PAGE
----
Phillies Vote "No" on Instant Replay

Technically, the general manager meetings are to give GMs an opportunity to discuss rule changes that they can then pass along to their bosses. All of the trade and free agency stuff is just the icing on the cake. With that in mind, a couple of potential ideas have come along in debates this fall and the Phillies have been open in their opposition to instant replay.

There are actually several proposals being discussed at the general manager meetings in Key Biscayne, Florida. The most controversial is instant replay. For their part, the Phillies voted "no" on instant replay in an informal vote that ended in a 15-15 tie. Ed Wade cited improvements in umpiring and an increased willingness on the part of the umpires to confer on controversial calls to get them right. Wade pointed out another key element that would create issues with instant replay. "We had a discussion on what would you do on plays where the play either continues or stops based on the call that the umpire makes," explained Wade. An example of a close call on a base where a runner is ruled out to end the inning and the fielder doesn't look to make another play at another base because of the call. "What do you do if a call like that would be overturned?" asked Wade.

There was also debate on how replays would be standardized since every game is not broadcast. Instant replay in baseball is a long way from becoming a reality, to say the least.

Other discussions included ideas on modifying the June Draft, a World Cup of baseball and moving the trading deadline. The proposal to move the trade deadline is probably the most imminent idea being discussed. The plan would be to erase the July 31st deadline in favor of an August 15th deadline. The thought is that too many teams are still in contention at the end of July and are slow to trade key players. With another couple of weeks to see how things play out, more players could become available and the deadline would be more meaningful. While that plan is the most talked about, it's likely that even that idea won't be put into play for the 2005 season. Instead, general managers will watch to see what difference it might make when next summer rolls around and then potentially look to make the change for the 2006 season.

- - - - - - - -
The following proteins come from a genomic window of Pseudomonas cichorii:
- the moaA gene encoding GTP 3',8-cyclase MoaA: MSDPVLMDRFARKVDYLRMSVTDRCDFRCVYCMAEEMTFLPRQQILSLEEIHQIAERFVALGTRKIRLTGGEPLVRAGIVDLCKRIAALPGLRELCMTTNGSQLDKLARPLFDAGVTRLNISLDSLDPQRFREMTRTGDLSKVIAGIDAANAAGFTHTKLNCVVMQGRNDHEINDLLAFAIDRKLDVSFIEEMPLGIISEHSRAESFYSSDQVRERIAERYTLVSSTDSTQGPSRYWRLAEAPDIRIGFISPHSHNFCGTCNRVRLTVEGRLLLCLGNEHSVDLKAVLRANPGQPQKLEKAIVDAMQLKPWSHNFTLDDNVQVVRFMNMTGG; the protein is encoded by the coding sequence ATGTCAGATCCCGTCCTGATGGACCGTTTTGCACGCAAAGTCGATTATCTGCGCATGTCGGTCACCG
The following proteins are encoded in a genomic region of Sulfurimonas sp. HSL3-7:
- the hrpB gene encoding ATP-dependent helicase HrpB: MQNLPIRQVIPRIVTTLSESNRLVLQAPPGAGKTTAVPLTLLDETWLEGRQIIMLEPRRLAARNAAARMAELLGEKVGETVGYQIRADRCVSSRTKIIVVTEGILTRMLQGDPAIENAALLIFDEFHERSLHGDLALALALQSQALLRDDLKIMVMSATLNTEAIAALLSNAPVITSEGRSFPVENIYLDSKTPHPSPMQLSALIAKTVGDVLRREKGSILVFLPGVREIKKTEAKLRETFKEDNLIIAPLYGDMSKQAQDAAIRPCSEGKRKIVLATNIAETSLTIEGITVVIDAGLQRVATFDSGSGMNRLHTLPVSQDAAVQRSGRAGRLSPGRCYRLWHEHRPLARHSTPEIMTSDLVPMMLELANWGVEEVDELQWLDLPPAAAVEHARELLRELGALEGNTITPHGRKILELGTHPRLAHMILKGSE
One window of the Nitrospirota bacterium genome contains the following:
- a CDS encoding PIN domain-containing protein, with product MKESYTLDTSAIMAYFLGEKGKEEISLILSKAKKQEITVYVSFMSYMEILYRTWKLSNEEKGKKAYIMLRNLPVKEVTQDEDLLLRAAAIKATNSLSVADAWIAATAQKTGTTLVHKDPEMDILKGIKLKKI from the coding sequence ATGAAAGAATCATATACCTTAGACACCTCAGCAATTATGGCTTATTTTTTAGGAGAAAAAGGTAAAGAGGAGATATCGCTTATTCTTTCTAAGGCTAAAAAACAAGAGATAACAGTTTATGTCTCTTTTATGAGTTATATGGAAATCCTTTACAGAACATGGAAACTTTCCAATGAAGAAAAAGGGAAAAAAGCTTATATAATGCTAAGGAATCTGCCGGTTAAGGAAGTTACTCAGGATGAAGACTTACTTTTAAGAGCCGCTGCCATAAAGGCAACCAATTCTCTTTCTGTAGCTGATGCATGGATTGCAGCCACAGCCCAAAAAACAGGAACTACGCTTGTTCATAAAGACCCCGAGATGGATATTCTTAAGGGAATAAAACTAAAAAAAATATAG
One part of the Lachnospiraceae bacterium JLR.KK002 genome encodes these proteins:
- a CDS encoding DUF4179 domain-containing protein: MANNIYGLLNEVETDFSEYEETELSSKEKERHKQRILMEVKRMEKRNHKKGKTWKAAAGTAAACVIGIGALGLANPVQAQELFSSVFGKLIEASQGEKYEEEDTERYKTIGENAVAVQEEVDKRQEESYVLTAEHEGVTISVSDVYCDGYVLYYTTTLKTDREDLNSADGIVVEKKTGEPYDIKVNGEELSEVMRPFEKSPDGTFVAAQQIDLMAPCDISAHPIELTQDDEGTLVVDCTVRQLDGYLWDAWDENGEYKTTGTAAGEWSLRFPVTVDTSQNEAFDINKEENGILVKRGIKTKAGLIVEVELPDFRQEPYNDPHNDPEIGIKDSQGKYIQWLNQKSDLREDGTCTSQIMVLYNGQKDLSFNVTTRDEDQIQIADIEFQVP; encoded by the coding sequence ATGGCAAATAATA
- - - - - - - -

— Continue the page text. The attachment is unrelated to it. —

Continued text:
As for the player moves, teams can now throw money figures at free agents from other teams and are free to sign anywhere. The Phillies were unable to sign either Eric Milton or Cory Lidle before the exclusive negotiating period ended. It was a long shot that either would re-sign rather than testing the open market. The Red Sox and Yankees may fight over Milton, while Lidle is drawing interest from some smaller market teams since he will come at a cheaper price. Both players said they were likely to test free agency, but both have said that returning to the Phillies will be an option.

As for the Phillies, they've held a number of discussions with other teams and with agents for other players. They are likely to bid on a few free agents, including Carl Pavano, Derek Lowe, Carlos Beltran and others. Beltran is likely out of the question, since he will demand much more than the Phillies would be willing to give. Pavano and Lowe may be more reasonable in their demands, but with the Yankees and Red Sox also figuring on both of them, the Phillies could get squeezed out of the picture if a bidding war starts. David Wells and possibly, Al Leiter would be more likely targets, since both would likely accept one-year offers and wouldn't command the kind of money that the higher profile targets would command. There are pretty many decent pitchers on the market, so it's very possible that the Phillies could head into spring training with a new face or two in the rotation.

Since Beltran is basically just a dream, the Phillies have contacted other clubs about filling their center field spot through trades. Seattle (Randy Winn) and Milwaukee (Scott Podsednik) along with Kenny Lofton from the Yankees are the likely targets. The Yankees might wait to see if they can upgrade in center field either through trading for Atlanta's Andruw Jones or signing Beltran before they would look to deal Lofton. As for other free agent center fielders, Steve Finley has been contacted by the Phillies and might be an option. Mariners' prospect Jeremy Reed might also be a trade prospect, although it's unclear if he would be available. "I don't see any way the M's deal Reed. He was a big part of the Freddy Garcia trade last June, and was a September callup that just absolutely tore the cover off the ball," explained Joe Kaiser of

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